Innovation and Creativity

Innovation and Creativity

Pillars of the Future Global Economy

Edited by Filip De Beule and Ysabel Nauwelaerts

This book brings together different insights into the importance of innovation and creativity to build competitiveness in the European industry and society from different angles.

Chapter 11: Management control in creative firms

Nathalie Beckers, Martine Cools and Alexandra Van den Abbeele

Subjects: business and management, international business, organisational innovation, innovation and technology, organisational innovation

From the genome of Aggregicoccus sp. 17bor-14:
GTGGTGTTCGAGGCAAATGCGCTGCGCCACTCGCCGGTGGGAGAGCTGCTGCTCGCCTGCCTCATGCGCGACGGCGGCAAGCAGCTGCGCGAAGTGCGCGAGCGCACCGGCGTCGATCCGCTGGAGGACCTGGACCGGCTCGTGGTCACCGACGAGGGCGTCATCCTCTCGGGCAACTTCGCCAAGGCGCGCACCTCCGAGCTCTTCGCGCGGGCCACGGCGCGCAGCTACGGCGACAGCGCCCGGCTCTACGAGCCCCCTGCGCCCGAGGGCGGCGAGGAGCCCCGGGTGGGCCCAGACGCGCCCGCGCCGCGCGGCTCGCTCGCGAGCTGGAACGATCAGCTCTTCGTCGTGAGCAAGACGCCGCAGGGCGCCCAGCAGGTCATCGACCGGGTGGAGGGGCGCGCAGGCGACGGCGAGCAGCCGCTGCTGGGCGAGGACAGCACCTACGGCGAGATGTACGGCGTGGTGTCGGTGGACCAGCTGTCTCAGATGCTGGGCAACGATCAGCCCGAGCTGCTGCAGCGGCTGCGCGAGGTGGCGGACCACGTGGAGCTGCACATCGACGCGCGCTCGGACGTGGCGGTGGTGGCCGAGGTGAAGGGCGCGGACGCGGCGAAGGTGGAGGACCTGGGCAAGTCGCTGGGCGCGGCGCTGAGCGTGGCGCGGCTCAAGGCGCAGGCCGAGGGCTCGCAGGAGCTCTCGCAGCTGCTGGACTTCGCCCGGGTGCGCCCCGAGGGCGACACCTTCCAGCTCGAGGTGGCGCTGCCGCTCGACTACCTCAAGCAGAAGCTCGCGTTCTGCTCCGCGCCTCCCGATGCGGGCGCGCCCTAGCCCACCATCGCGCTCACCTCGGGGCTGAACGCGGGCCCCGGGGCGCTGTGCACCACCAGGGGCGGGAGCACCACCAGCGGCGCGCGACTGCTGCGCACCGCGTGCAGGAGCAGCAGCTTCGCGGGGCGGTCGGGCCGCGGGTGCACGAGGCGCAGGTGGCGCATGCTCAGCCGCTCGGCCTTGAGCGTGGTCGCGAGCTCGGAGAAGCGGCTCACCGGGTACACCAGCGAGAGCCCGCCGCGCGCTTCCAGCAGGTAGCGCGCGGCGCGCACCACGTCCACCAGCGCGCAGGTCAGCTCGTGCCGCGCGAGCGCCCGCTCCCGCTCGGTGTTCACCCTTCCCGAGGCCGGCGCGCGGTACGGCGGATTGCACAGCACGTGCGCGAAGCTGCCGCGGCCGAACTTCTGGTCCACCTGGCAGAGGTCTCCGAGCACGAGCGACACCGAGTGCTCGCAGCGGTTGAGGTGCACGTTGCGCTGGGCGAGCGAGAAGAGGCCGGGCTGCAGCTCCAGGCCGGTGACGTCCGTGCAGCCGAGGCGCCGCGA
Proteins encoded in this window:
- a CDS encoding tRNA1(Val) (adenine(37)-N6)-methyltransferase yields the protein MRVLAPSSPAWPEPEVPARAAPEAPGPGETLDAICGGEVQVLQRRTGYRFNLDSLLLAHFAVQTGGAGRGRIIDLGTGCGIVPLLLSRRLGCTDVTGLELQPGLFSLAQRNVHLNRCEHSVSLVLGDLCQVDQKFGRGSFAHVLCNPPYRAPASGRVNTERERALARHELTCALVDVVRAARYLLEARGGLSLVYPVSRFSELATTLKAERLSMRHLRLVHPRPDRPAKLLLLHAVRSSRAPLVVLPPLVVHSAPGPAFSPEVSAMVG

This chapter investigates the role of management control instruments to stimulate creativity in an organizational context. Creativity and the resulting innovations are of utmost importance for enterprises today (Amabile and Khaire, 2008). Innovation is the process which follows on creativity, and it can thus be seen as the implementation of creative ideas. Creativity is thus a critical step in the innovation process (Shalley, 1991). The results of the creative process can take different forms, ranging from administrative versus technical innovation, product versus process innovation, and radical versus incremental innovation (Damanpour, 1991). Innovating, however, is a risky activity, which needs to be carefully monitored by the management of the organization. This implies that accounting can play an important role to inform internal and external parties about the success of creative activities and the innovative outcomes reached. The earliest studies on the role of accounting for innovation used to focus on firm-wide innovation (West and Farr, 1989) as measured by expenditures on research and development (R & D) activities (Sougiannis, 1994, Lev and Sougiannis, 1996). The financial accounting literature investigates how intangible value drivers and intellectual capital are valued for external reporting reasons (for example Basu and Waymire, 2008; Cañibano et al., 2000; Van der Meer-Kooistra and Zijlstra, 2001). The management accounting and control literature, however, has only recently started to study how innovation and creativity are affected by the design and use of the management control system (MCS) (Davila et al., 2009a).

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